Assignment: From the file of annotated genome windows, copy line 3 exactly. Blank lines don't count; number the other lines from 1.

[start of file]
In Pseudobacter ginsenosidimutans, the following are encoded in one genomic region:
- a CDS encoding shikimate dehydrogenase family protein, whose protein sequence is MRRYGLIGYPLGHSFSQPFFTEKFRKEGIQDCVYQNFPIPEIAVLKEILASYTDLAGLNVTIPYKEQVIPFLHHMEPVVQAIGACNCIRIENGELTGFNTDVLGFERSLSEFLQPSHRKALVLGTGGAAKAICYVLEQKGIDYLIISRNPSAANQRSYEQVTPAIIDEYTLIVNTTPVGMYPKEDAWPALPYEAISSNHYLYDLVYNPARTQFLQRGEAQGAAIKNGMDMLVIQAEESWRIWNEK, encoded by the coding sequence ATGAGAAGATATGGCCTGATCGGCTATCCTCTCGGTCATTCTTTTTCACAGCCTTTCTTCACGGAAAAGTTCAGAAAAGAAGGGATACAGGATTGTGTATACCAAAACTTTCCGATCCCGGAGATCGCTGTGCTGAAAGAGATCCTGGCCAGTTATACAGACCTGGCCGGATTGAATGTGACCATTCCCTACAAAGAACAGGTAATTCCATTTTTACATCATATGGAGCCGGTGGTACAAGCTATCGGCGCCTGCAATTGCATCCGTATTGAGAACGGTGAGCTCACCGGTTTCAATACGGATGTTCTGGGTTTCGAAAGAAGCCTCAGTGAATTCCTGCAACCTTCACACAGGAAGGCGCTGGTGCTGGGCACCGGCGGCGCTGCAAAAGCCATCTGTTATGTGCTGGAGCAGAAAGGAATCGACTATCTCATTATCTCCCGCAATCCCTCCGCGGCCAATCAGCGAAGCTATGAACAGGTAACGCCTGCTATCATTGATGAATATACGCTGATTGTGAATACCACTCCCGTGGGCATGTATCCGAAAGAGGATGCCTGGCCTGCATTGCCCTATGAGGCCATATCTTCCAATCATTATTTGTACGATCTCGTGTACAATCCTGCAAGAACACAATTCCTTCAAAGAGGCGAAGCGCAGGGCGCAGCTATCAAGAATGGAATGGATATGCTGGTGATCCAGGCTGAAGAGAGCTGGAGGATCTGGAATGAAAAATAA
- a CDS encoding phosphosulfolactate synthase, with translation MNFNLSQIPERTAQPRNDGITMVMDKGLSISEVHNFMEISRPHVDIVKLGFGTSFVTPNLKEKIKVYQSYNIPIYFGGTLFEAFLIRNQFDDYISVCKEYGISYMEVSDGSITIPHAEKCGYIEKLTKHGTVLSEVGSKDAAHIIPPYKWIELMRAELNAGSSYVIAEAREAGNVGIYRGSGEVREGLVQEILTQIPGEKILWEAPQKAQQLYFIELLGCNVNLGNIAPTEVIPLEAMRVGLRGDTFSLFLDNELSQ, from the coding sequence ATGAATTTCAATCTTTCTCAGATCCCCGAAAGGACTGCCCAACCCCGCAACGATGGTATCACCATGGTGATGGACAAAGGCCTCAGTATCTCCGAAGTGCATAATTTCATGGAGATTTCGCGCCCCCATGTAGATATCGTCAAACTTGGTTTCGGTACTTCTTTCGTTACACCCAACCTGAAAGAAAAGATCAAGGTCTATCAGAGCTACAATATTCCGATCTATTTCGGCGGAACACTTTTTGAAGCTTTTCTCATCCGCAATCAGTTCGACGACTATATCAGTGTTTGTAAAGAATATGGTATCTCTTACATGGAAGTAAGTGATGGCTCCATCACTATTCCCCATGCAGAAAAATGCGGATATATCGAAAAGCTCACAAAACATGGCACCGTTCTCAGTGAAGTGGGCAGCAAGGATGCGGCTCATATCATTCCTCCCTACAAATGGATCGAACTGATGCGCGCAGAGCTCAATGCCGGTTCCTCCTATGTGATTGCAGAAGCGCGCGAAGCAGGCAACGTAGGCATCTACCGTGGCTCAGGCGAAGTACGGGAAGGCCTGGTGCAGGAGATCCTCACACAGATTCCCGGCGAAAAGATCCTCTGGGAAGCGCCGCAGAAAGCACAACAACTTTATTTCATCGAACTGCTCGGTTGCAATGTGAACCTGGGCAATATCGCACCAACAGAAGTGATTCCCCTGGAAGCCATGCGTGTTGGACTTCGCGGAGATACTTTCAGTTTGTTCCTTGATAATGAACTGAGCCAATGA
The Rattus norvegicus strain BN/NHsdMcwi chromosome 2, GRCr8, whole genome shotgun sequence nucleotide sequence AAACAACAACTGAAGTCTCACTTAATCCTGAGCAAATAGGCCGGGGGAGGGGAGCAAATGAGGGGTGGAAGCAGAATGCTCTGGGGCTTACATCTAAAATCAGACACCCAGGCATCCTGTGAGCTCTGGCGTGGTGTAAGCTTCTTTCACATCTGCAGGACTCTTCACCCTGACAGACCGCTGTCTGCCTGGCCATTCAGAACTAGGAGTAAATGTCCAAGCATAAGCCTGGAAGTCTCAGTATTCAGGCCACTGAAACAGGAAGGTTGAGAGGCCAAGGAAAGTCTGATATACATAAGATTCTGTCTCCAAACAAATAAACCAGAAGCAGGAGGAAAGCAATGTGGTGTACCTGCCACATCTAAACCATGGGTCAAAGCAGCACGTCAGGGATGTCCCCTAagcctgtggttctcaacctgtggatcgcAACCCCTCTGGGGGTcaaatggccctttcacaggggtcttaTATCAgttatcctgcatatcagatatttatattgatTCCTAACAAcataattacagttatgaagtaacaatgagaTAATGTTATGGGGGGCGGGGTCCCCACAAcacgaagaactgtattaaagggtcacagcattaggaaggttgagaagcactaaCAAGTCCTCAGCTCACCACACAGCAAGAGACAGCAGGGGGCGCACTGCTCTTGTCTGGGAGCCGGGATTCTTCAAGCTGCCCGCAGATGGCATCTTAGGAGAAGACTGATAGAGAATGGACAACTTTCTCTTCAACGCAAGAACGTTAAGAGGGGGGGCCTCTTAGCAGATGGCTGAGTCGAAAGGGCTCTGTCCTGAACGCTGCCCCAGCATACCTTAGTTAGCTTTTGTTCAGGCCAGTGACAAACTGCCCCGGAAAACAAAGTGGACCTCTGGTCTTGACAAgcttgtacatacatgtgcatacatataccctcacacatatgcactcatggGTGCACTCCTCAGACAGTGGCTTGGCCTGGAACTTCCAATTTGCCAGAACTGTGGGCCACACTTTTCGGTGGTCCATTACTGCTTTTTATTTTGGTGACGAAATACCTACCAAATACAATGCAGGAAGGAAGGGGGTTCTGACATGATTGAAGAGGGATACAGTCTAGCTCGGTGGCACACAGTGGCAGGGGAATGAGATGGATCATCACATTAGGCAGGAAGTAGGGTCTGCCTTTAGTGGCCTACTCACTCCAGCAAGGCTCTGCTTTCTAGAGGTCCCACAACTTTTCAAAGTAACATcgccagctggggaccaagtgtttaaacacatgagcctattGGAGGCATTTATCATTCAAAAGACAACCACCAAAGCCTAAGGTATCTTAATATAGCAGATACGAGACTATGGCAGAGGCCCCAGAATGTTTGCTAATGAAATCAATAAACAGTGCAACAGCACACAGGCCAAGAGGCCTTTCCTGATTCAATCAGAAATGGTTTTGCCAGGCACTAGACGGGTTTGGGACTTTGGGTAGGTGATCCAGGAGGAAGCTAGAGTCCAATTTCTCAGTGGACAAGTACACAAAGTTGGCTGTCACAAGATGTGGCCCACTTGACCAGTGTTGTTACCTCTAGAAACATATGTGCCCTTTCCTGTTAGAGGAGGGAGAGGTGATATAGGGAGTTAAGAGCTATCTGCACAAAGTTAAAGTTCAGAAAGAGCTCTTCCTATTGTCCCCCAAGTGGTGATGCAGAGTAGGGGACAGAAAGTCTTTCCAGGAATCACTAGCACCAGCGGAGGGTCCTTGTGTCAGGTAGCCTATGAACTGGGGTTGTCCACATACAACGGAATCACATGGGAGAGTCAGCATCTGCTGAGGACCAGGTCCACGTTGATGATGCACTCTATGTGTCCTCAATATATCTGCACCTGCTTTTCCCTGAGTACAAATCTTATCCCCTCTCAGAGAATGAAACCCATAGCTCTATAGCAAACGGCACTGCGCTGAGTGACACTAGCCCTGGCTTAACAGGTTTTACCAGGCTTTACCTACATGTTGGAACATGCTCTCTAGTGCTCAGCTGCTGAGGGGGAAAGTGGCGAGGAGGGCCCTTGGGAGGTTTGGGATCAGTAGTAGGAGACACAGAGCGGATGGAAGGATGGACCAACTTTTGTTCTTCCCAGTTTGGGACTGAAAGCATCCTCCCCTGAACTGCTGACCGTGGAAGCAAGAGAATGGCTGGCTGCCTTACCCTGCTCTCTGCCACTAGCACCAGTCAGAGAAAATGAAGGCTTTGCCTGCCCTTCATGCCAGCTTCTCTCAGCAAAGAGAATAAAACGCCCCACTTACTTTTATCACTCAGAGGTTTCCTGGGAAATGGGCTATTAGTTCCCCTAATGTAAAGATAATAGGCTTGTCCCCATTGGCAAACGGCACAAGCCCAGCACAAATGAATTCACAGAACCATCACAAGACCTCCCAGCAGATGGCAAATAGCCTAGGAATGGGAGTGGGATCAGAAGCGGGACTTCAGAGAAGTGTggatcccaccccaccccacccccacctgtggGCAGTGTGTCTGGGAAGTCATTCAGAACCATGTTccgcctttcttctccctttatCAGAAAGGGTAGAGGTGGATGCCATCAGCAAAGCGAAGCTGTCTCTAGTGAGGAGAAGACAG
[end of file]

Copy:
- a CDS encoding phosphosulfolactate synthase, with translation MNFNLSQIPERTAQPRNDGITMVMDKGLSISEVHNFMEISRPHVDIVKLGFGTSFVTPNLKEKIKVYQSYNIPIYFGGTLFEAFLIRNQFDDYISVCKEYGISYMEVSDGSITIPHAEKCGYIEKLTKHGTVLSEVGSKDAAHIIPPYKWIELMRAELNAGSSYVIAEAREAGNVGIYRGSGEVREGLVQEILTQIPGEKILWEAPQKAQQLYFIELLGCNVNLGNIAPTEVIPLEAMRVGLRGDTFSLFLDNELSQ, from the coding sequence ATGAATTTCAATCTTTCTCAGATCCCCGAAAGGACTGCCCAACCCCGCAACGATGGTATCACCATGGTGATGGACAAAGGCCTCAGTATCTCCGAAGTGCATAATTTCATGGAGATTTCGCGCCCCCATGTAGATATCGTCAAACTTGGTTTCGGTACTTCTTTCGTTACACCCAACCTGAAAGAAAAGATCAAGGTCTATCAGAGCTACAATATTCCGATCTATTTCGGCGGAACACTTTTTGAAGCTTTTCTCATCCGCAATCAGTTCGACGACTATATCAGTGTTTGTAAAGAATATGGTATCTCTTACATGGAAGTAAGTGATGGCTCCATCACTATTCCCCATGCAGAAAAATGCGGATATATCGAAAAGCTCACAAAACATGGCACCGTTCTCAGTGAAGTGGGCAGCAAGGATGCGGCTCATATCATTCCTCCCTACAAATGGATCGAACTGATGCGCGCAGAGCTCAATGCCGGTTCCTCCTATGTGATTGCAGAAGCGCGCGAAGCAGGCAACGTAGGCATCTACCGTGGCTCAGGCGAAGTACGGGAAGGCCTGGTGCAGGAGATCCTCACACAGATTCCCGGCGAAAAGATCCTCTGGGAAGCGCCGCAGAAAGCACAACAACTTTATTTCATCGAACTGCTCGGTTGCAATGTGAACCTGGGCAATATCGCACCAACAGAAGTGATTCCCCTGGAAGCCATGCGTGTTGGACTTCGCGGAGATACTTTCAGTTTGTTCCTTGATAATGAACTGAGCCAATGA